Brief Fact Summary. A woman died as a result of ingesting poison from an unlabeled bottle purchased at the Defendant, McMaster’s (Defendant) drug store. The Defendant was required by law to label all poisons.
Synopsis of Rule of Law. If a person neglects to perform a duty imposed by either statute or common law and that law is designed for the protection of others, then the evidence of the act or omission constitutes negligence per se.
It is now well settled, certainly in this state, that where a statute or municipal ordinance imposes upon any person a specific duty for the protection or benefit of others, if he neglects to perform that duty he is liable to those for whose protection or benefit it was imposed for any injuries of the character which the statute or ordinance was designed to prevent, and which were proximately produced by such neglect.View Full Point of Law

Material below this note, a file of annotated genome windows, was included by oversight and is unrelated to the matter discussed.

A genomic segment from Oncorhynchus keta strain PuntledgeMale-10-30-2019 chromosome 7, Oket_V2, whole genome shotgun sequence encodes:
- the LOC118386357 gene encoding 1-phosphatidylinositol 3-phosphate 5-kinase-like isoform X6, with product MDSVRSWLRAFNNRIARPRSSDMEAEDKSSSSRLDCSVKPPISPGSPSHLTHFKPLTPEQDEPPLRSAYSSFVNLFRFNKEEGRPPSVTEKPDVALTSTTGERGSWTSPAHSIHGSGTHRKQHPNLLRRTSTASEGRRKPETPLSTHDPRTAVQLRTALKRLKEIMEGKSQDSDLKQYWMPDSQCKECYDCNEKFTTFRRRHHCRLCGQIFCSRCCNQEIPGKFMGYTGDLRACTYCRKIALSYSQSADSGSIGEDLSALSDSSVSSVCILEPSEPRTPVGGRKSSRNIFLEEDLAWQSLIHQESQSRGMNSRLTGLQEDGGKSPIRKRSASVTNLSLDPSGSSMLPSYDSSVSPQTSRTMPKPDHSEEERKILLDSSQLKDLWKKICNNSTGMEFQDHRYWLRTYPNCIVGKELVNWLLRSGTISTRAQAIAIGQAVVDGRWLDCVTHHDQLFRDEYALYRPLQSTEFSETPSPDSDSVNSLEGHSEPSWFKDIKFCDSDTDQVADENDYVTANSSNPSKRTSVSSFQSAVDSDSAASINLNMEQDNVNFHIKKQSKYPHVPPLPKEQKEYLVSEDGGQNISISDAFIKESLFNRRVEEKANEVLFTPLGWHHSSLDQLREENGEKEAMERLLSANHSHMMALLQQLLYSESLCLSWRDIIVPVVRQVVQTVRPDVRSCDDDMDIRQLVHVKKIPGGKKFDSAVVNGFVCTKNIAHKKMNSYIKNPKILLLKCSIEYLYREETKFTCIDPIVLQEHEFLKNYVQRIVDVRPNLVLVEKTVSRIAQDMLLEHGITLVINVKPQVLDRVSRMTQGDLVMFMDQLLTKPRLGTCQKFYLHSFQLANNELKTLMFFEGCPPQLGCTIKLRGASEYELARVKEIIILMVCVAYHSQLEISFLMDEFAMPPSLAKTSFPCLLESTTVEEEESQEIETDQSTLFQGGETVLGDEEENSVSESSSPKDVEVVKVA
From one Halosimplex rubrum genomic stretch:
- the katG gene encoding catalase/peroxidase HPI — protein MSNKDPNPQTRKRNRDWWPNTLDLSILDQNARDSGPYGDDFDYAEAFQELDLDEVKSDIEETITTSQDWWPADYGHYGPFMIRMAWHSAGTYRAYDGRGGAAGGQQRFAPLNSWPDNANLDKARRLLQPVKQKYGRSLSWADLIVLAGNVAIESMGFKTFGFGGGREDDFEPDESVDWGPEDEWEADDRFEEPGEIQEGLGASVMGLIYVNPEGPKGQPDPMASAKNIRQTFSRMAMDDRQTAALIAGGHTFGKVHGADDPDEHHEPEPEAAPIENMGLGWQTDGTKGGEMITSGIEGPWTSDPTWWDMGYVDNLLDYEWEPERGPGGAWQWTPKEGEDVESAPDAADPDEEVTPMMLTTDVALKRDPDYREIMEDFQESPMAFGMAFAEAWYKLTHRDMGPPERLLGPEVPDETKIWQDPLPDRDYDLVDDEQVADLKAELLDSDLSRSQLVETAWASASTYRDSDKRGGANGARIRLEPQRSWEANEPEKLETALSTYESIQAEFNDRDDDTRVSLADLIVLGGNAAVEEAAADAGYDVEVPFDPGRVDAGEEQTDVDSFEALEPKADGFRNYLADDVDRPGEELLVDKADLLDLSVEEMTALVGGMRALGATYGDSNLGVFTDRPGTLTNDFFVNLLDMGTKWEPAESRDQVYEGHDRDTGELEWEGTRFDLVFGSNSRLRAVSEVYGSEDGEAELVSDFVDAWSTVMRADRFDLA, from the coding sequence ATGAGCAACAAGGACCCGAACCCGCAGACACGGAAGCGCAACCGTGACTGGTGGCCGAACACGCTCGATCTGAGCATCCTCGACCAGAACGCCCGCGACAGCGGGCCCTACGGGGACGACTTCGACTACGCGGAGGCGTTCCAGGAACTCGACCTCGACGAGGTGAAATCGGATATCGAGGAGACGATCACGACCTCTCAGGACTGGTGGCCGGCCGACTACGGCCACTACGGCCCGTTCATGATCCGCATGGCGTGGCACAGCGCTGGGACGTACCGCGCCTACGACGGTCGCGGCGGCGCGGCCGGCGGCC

Issue. Whether the Defendant was negligent in failing to abide by the statutory requirement to label all poisons.
Held. The Defendant was negligent. The non-performance of a legal duty constitutes negligence per se.
Discussion. When a statute imparts a specific duty for the specific protection of others and a person neglects to perform that duty, it is evidence of negligence per se. This is also true when there is a clear duty imposed by common law that requires the exercise of due care.